SAFES integrates agriculturally- and environmentally-related disciplines to allow for holistically approaches for tackling "wicked" challenges.

Credit: Adobe Stock

Credit: Adobe Stock

Programmatic Domains

Achieving agricultural, food, economic, and ecosystem sustainability amid changing political, economic, and environmental climates is inherently a multi-system problem that can be a moving target. The science of agricultural sustainability for landscape-level challenges will require a multi-disciplinary and multi-scale approach involving innovations in integrated modeling, data science, and visualization. 

SAFES establishes an infrastructure of four programmatic domains to address key challenges that impact society within the interconnected contexts of agriculture, food, watersheds, natural resources, the economy, and urban/rural interfaces. These domains of expertise are the scaffold that support the establishment and endurance of areas of expertise, fortifying the University's capacity to effectively respond and provide solutions to emergent issues such as disruption, resilience, regeneration, biodiversity, optimizing ecosystems services, and innovative stakeholder engagement, among others.

Data

The data domain will create a capacity of expertise in the theory and methods of data acquisition and analysis. This domain will identify data sources that should be available to researchers at Penn State and work to make these resources easily accessible to the Penn State research community. The data domain will also identify and develop state of the art techniques to collect original data (sensor technology) and mine data (machine learning or artificial intelligence) for important new insights relevant to multisystem dynamics and landscape scale interactions.  

Models

The models domain will create a capacity of expertise in coupling and translating information across biophysical and socioeconomic models. This framework builds on strengths at Penn State in the development and use of computational models and tools for research and expands this expertise to integrate across models and collaborate across modeling teams and platforms. The model domain will focus on building data and computational tools to help facilitate coupling and translation across individual models.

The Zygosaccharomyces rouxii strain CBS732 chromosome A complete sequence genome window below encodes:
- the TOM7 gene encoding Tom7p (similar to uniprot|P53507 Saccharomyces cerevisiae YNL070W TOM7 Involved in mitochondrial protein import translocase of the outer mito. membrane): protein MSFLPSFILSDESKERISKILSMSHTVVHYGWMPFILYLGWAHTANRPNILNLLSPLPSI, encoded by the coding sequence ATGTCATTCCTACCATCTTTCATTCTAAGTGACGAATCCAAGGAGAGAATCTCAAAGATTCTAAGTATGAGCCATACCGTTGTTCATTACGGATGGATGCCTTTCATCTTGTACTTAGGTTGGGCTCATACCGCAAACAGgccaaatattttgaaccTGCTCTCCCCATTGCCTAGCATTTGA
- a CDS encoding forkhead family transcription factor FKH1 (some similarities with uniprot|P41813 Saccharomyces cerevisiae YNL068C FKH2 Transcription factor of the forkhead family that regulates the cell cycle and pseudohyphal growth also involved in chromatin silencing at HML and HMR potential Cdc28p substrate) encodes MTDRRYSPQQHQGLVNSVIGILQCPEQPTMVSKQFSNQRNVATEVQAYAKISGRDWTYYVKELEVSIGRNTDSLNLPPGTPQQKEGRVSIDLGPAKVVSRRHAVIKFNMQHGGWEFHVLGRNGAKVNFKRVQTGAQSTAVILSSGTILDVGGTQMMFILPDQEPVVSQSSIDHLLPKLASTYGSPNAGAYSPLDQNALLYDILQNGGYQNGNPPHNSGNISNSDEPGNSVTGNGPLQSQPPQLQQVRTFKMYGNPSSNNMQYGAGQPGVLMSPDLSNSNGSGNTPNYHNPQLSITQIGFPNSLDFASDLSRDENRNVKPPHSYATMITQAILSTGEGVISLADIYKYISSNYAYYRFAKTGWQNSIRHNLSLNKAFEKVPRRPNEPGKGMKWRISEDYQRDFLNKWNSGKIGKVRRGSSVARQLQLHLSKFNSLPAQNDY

Discovery

The discovery domain will create a capacity of expertise in making acquired data and interoperable models accessible to academic and non-academic audiences within and beyond the university. This domain builds strength in specialized translations (visual, technical, verbal, etc.) that can effectively communicate the knowledge and thus extend the societal benefits of the research, evaluation of new technologies, and design of communications around policy options and business management solutions. The discovery domain builds on a strong and unique tradition in the college for “use- and need-inspired" research. The discovery domain will be a “switchboard" for connecting researchers to resources and building synergies across the University to leverage talent and skill within and especially beyond the college.

Landscape-Level Interactions

The landscape-scale interactions domain will build a capacity of expertise in understanding how interactions occur across scales, which is critical to improving our predictability of how a system at one spatial scale will be influenced by an impact occurring at a different spatial scale. This framework may be understood as a cross-cutting research domain that will address fundamental challenges most modelers and data scientists face when attempting to understand multisystem dynamics; namely, how are the different components in the system integrated, and importantly how do these dynamics interact across different landscape scales. 

Affiliated Centers

Affiliated Initiatives and Projects